Earlier this week, we posted this blog item: Ask the VRT a question. We had a few people write in and ask us questions about Snort, Snort rules and the other obvious Snort related questions. Then, we got something interesting...
mish asks "How do I become a Ninja?"
(His question was a little longer than that, and we of course assumed that he meant "Vulnerability Research Ninja")
We threw this around between various VRT people and it apparently hit the hot button on our Senior Director of Vulnerability Research, Matt Watchinski. Here is his manifesto in reply to mish's question:
1. You need to fix your thought process. Most people see computers and programs as tools that have functions that complete the tasks they need accomplished on a day to day basis. If you see everything around you as something that needs to work to do your job then you'll never see it for what it is, something to break and use to your advantage. The best way I've heard this summed up is "Be Evil".
2. Reading books without ever turning that information into practical knowledge is not going to make a ninja. Only experience will make a ninja, sitting in a library never resulted in anything useful.
Once you have the thought process down, technical skills now come into play.
3. The main thing with technical skills is you don't need to be a master of any of them, you need to be a master of recalling where the information you need is located.
4. Get yourself an old ass RedHat box without PAX/AppArmor/etc make sure stack randomization is off, then go download all the ABO's from Gera. Start working on the simple buffer overflow examples. All the answers are on google if you get stuck (but don't cheat, it's not worth it).
5. After that, you now hate GDB. Time to move on to a real debugger. Get yourself a Windows XP box (no service pack), or a Windows 2000 box with any service pack (VMWare is great, just saying). Start working through the AWBO examples that we have on our blog. These will get you all the way up to SEH exploitation on Windows. (shameless plug about our Fundamentals of Exploit Development class should go in here, and here it is Fundamentals of Exploit Development (pdf))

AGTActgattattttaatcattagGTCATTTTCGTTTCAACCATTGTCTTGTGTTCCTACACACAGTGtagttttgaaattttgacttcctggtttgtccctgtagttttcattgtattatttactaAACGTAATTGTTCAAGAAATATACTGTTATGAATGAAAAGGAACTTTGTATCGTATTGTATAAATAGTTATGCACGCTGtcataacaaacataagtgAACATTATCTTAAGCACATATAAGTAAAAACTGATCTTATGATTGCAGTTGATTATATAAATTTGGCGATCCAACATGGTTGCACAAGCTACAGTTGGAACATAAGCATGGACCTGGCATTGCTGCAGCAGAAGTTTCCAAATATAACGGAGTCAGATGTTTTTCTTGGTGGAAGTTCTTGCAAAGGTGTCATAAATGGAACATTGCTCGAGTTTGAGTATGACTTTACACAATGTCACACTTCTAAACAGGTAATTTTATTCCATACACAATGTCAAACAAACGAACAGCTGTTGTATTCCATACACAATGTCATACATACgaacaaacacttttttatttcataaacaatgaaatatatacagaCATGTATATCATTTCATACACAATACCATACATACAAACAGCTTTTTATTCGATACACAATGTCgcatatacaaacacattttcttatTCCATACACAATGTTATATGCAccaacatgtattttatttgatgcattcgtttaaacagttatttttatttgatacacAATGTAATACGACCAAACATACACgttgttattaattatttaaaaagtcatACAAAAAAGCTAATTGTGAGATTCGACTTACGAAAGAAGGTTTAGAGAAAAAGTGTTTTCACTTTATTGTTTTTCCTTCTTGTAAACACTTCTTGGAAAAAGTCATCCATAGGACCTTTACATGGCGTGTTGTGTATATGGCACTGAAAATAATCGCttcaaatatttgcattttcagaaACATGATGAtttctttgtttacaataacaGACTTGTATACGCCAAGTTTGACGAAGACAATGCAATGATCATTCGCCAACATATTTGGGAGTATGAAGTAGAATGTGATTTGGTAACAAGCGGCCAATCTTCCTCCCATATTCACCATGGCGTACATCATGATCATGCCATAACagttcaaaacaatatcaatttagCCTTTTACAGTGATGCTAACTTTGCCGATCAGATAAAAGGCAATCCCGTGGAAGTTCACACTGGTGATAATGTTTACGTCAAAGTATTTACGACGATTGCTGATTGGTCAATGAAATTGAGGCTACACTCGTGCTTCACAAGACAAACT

After completing those, you are by no means a master at exploiting things, but all the basics should now be in place. Additionally, you've probably now read every paper on overflows that can be found by google to help you finish all the above examples. You are also now familiar with WinDBG, OllyDBG, or ImmunityDebugger (WinDBG is better), and are unfortunately familiar with GDB, the worst debugger on the planet.
6. Now its time to try some code auditing. The easiest way to do this is with known vulnerabilities. The best example of this type of work is here http://xorl.wordpress.com/. Start doing exactly what this guy is doing. Also its now time to download the C99 standard, and actually read it. Also since it takes a bit to get, order the Intel OPCode manuals, these are free.
After auditing a couple of hundred programs you'll be relatively familiar with patterns in C and other languages which result in coding mistakes that you can now use to your advantage. It's really all about patterns at this stage, since real software packages are huge, being able to quickly find patterns that might be bad is important, as it lets you skip lots of code and only focus on what is interesting.
7. Now it's time to start using and playing with a couple of other tools. Fuzzers, the best place to start in my opinion is with something like FileFuzz from iDefense. Also check out Sully or Peach. Get a bunch of VM's up and running with different programs and let these things in go in the background, while you learn other things. Eventually, you'll hate these tools so much you'll get that idea that you can write a better one, go with that feeling and start writing a simple filefuzzer. Just learn to hate Sully or Peach and be ok with it, as rewriting one of these takes a long time, and you'll forget a bunch of stuff along the way. However, you might come to like python in the process, not sure if thats a good thing or a bad thing.